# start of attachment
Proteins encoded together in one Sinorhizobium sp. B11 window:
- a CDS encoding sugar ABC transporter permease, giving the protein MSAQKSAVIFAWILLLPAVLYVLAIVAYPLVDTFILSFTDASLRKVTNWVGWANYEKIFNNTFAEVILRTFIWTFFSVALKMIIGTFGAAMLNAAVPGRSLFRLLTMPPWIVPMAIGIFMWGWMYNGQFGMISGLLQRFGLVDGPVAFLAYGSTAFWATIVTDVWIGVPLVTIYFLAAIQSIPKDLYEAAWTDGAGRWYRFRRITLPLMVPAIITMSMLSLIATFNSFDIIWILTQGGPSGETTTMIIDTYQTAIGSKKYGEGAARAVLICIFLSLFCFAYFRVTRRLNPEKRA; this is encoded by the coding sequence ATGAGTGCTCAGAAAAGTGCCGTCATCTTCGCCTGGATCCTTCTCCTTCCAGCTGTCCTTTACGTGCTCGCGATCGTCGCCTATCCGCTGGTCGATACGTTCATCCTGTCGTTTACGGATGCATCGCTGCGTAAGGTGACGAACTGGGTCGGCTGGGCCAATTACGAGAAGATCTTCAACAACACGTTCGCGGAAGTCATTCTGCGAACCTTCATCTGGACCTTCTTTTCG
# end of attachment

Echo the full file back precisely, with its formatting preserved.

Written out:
Proteins encoded together in one Sinorhizobium sp. B11 window:
- a CDS encoding sugar ABC transporter permease, giving the protein MSAQKSAVIFAWILLLPAVLYVLAIVAYPLVDTFILSFTDASLRKVTNWVGWANYEKIFNNTFAEVILRTFIWTFFSVALKMIIGTFGAAMLNAAVPGRSLFRLLTMPPWIVPMAIGIFMWGWMYNGQFGMISGLLQRFGLVDGPVAFLAYGSTAFWATIVTDVWIGVPLVTIYFLAAIQSIPKDLYEAAWTDGAGRWYRFRRITLPLMVPAIITMSMLSLIATFNSFDIIWILTQGGPSGETTTMIIDTYQTAIGSKKYGEGAARAVLICIFLSLFCFAYFRVTRRLNPEKRA; this is encoded by the coding sequence ATGAGTGCTCAGAAAAGTGCCGTCATCTTCGCCTGGATCCTTCTCCTTCCAGCTGTCCTTTACGTGCTCGCGATCGTCGCCTATCCGCTGGTCGATACGTTCATCCTGTCGTTTACGGATGCATCGCTGCGTAAGGTGACGAACTGGGTCGGCTGGGCCAATTACGAGAAGATCTTCAACAACACGTTCGCGGAAGTCATTCTGCGAACCTTCATCTGGACCTTCTTTTCG